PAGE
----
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Happy 30th Birthday, Ben! One of the most inspirational and special students I have ever met

Ten years ago, in the fall of 2012, I met one of the most fascinating and inspirational students of my four decades in education. I have taught many special students, but Ben Pavlosky was indeed unique and unforgettable.

And today, despite all odds, Ben is celebrating his 30th birthday.

While I remember him well, I wanted to put together a good remembrance of him — and iCloud really helped prompt my memory.

Here is what I remember about the fall of 2012 and spring of 2013.

A “special student”

All that I knew about Ben was that he had some special needs and would be accompanied to my English Comp I class by his mother. However, Ben as a child had suffered something terribly devastating. He became blind because of a brain tumor with which he had been born, and that set into action a series of unbelievably drastic health problems.

A son of Gary and Brenda Evans Pavlosky, Ben has been forced to spend a great deal of time at St. Jude’s Hospital and other medical facilities, and even today, he still struggles.

However, I remember seeing Ben and his mother come into class, and I spent time talking with them and trying to make them feel comfortable. Ben said that he loved history, and that he was looking forward to learning how to write well in college.

What I still remember, though, was starting into my lecture/discussion about the class and asking a question that had something to do with history. Immediately, the only hand that went into the air was Ben’s.

In fact, he practically jumped out of his seat with his eagerness to answer it.

I knew right away that I was going to love Ben.

I was right.

What he demonstrated was that he had a strong grasp of history, and his detailed answered amazed many of the students who were probably not that interested in that particular field of study.

In short, Ben was simply a joy to have in class. His mother had to write for him, but he would give her his ideas and she could put the ideas in the outline and then help him organize his writing.

In the spring, Ben then tackled a more challenging course: Public Speaking.

I happened to find some of his materials from those classes that are quite interesting.

Informative Speech: Sitting Bull

One of the historical topics and Ben used in both his essays and a speech was Sitting Bull, who was a Teton Dakota Native American chief who united the Sioux tribes against the white settlers who took their land.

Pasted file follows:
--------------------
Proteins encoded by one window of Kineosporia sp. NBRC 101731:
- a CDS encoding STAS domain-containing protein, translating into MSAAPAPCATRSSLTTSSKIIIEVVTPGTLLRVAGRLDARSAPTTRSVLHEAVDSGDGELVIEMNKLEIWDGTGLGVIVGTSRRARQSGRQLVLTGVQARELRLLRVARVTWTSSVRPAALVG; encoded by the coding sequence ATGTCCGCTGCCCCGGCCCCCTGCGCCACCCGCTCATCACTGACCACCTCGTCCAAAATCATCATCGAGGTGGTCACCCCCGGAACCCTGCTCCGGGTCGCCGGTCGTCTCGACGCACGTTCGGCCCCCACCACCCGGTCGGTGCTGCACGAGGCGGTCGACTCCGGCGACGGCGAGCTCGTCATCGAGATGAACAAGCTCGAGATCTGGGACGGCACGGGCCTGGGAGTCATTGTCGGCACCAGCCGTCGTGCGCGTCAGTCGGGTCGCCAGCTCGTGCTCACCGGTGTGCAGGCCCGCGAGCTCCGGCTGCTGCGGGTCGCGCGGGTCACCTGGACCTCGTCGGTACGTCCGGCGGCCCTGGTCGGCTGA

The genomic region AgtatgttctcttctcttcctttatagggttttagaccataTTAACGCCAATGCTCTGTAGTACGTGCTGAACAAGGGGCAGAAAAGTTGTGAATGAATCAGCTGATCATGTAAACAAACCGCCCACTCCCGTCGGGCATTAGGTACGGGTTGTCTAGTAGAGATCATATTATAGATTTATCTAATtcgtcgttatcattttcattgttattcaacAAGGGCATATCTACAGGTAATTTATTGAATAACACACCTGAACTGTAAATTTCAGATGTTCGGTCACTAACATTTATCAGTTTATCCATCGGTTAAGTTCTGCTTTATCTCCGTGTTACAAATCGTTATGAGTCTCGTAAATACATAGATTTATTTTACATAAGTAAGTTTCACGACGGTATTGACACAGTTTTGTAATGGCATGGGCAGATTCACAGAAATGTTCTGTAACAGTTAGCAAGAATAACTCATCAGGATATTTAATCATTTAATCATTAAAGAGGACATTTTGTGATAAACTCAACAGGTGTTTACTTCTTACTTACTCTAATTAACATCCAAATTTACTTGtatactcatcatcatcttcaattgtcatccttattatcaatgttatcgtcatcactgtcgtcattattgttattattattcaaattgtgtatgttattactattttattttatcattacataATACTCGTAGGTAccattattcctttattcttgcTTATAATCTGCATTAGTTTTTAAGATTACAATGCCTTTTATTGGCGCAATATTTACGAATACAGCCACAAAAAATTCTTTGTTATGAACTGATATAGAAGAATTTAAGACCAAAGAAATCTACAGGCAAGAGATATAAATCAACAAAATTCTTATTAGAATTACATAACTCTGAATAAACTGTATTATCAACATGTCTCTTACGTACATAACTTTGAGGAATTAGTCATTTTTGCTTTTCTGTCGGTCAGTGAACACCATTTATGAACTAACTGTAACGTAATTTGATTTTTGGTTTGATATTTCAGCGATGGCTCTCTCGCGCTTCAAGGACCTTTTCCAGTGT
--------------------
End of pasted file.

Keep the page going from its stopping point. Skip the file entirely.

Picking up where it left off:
One of the interesting notes that I have on his evaluation is that while many students rely excessively on their note cards, he knew his topic so well that he did not even have to use his mother to help him with his prompts.

The majority of the students in the class who evaluated his speech on Sitting Bull gave him an A. One even praised his “strong, powerful ending,” For someone who had worked so hard on it, that was satisfying to him.

Visual Aid: Braille

Another speech of Ben’s that was very effective was his visual aid presentation. In this one, he explained something that many in the class had heard of, but really did not understand. This was the way that he learned to read, with Braille.

Ben’s mom had helped him do a Power Point presentation with this, and it was very effective. The students in the class realized what Ben had to do in order to learn to read, and it was very powerful for them.

The inspiration

Watching Ben and working with him was a joy. He worked so hard, and he was a fascinating student to have in class, always participating and asking questions. The students had so much respect for him because they were aware of what he had overcome.

In some of the short speeches, Ben would mention some of what he had been through in his life. Born with a brain tumor that doctors felt would prevent him from living long, he is now 30. He has had many surgeries, strokes, and other maladies.

Ben has been fortunate to have been born into a wonderful family, with his parents and five siblings and grandparents with whom he was close. To say nothing of nephews and nieces.

However, he also talked at length about how frustrating it was for him at times because of the disability. Still, he always had a smile when he started that class. He was eager to learn and be part of the college experience.

“When bad things happen to good people”

I have often written about Rabbi Harold Kushner’s book that explored why some people in life, seem to have such devastating things happen to them. And how we have to make sense of this in God’s terms.

His son contracted a disease called progeria that starts in early childhood and progresses through life. At the age of 15, he looked like he was 65 or 70, and he died shortly after that.

It seems unfair, just like what happened to Ben, an innocent child, but for me, it demonstrates how special people like Ben have been in life. He has struggled, but today, he became 30 after the physicians did not think he would live for a year.

So, for me, at the age of 75, I can look at someone like Ben with not just admiration but awe — amazed at his courage, his tenacity, and his outlook on life. And I realize how fortunate I have been.

Happy 30th Birthday, Ben! I hope that you received my card.

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